During these years Parisians saw a radical change in their city. Broad new avenues were places to be seen and the department store came into vogue. Ready-to-wear was suddenly available and the proliferation of fashion magazines allowed urban dwellers to see what they could expect in the new shops that were opening along these boulevards. Paris was a place to be seen and with so many choices the bourgeois women might change her outfit up to eight times a day.

As women and men began to look their best artists of the time period began to paint them in their high fashions. The mood portrayed by the Impressionists was one of vibrancy and seductive beauty with tightly corseted waists and elaborate decolletes that were on display in ballrooms and at the opera. An almost party like atmosphere was on display in art at this time. That atmosphere can be seen in Monet’s painting Luncheon on the Grass and in Jean Beraud’s An Evening Soiree.

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Claude Monet (1840-1926)
Luncheon on the Grass
1865-1866

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 Jean Beraud An Evening Soiree

In Bartholomé’s In the Conservatory, he painted his wife standing in a sunlight conservatory wearing a tightly corseted light summer frock. This exhibit pairs Bartholomé’s this life-size portrait portrait of Prosperie de Fleury Bartholomé in her purple striped dress with the actual dress she posed in.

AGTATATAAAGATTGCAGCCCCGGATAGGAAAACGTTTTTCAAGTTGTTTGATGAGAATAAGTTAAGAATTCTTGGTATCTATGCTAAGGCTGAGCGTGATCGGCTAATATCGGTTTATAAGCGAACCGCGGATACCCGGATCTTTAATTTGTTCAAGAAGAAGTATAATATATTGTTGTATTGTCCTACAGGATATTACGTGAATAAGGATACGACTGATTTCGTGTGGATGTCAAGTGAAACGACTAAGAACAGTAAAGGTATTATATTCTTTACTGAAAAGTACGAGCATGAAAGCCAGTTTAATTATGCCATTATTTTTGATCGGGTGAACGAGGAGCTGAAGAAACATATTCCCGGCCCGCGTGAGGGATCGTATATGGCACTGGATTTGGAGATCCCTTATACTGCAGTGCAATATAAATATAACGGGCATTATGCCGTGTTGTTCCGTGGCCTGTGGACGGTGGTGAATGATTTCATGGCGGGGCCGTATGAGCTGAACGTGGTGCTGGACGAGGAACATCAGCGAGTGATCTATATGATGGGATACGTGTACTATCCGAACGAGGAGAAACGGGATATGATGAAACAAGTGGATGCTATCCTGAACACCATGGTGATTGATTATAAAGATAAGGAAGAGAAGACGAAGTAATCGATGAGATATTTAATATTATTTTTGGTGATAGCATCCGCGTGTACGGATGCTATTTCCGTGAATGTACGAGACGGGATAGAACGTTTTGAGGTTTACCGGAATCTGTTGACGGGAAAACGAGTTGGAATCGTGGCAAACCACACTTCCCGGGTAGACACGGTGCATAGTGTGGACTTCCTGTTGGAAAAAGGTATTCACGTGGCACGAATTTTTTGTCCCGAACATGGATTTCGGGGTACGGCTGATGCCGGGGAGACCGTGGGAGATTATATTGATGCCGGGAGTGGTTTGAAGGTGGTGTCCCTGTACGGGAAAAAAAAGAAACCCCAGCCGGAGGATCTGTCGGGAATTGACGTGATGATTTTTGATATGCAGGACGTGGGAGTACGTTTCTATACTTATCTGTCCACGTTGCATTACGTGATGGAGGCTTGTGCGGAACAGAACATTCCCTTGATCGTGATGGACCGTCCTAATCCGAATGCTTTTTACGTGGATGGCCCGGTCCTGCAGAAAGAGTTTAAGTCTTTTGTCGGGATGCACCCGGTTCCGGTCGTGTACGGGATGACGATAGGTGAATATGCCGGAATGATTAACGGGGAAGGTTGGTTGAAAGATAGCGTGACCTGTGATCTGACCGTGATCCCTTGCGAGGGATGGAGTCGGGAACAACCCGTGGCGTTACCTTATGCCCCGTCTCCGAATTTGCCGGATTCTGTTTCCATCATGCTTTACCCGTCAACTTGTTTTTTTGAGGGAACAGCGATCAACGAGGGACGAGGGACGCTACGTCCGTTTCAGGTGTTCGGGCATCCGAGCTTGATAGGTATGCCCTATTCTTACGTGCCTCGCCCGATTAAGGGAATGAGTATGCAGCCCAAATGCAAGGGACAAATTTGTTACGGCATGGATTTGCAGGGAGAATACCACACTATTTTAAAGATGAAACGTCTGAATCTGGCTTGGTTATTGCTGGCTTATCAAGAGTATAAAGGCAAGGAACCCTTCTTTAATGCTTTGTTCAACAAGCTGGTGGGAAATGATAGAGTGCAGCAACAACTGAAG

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Artists such as Manet and Degas shared an interest in shopping and both admired seeing the man as Dandies in their dark suits or frock coats and cuffs. This look contrasted with the opulence of the female companion’s attire. Monet particularly transferred this interest into his brightly colored paintings full of women and men both smartly dressed.

Some highlights of this exhibition include Monet’s Luncheon on the Grass (1865–66) and Women in the Garden (1866), Bartholomé’s In the Conservatory(circa 1881, paired with the sitter’s dress), and Degas’s The Millinery Shop(circa 1882–86) from the Art Institute of Chicago; Renoir’s The Loge (1874) from The Courtauld Gallery, London; and Cassatt’s In the Loge (1878) from the Museum of Fine Arts, Boston.

NN ArtLibrarian@Central

The Art Division has a large selection books about this time period as seen below. This is just a sample sample of what we own. Click on image to access our catalog.

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Pride and Passion: The African-American Baseball Experience

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May 1 – June 14, 2013

Our opening reception is Sunday, May 5, 2013

The Rochester Public Library is proud to host the traveling exhibition Pride and Passion: The African-American Baseball Experience from May 1 – June 14, 2013. This exhibit tells the story of how black baseball players from the late 19th century onward persevered through discrimination to excel at the sport they loved. Our opening reception is Sunday, May 5, 2013.